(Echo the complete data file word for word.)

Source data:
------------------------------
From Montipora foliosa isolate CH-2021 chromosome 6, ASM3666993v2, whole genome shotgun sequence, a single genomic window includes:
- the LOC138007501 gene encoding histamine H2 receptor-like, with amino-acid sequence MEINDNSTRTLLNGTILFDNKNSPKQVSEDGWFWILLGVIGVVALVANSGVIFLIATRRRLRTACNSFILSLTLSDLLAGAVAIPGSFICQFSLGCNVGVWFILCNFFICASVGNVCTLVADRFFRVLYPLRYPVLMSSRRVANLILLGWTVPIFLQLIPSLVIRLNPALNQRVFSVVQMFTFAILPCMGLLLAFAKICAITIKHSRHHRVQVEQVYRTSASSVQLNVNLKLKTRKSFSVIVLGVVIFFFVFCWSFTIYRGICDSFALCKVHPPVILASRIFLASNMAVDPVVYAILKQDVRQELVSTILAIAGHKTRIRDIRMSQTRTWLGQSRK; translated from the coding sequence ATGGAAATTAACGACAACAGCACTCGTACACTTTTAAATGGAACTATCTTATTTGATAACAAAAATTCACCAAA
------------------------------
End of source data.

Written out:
From Montipora foliosa isolate CH-2021 chromosome 6, ASM3666993v2, whole genome shotgun sequence, a single genomic window includes:
- the LOC138007501 gene encoding histamine H2 receptor-like, with amino-acid sequence MEINDNSTRTLLNGTILFDNKNSPKQVSEDGWFWILLGVIGVVALVANSGVIFLIATRRRLRTACNSFILSLTLSDLLAGAVAIPGSFICQFSLGCNVGVWFILCNFFICASVGNVCTLVADRFFRVLYPLRYPVLMSSRRVANLILLGWTVPIFLQLIPSLVIRLNPALNQRVFSVVQMFTFAILPCMGLLLAFAKICAITIKHSRHHRVQVEQVYRTSASSVQLNVNLKLKTRKSFSVIVLGVVIFFFVFCWSFTIYRGICDSFALCKVHPPVILASRIFLASNMAVDPVVYAILKQDVRQELVSTILAIAGHKTRIRDIRMSQTRTWLGQSRK; translated from the coding sequence ATGGAAATTAACGACAACAGCACTCGTACACTTTTAAATGGAACTATCTTATTTGATAACAAAAATTCACCAAA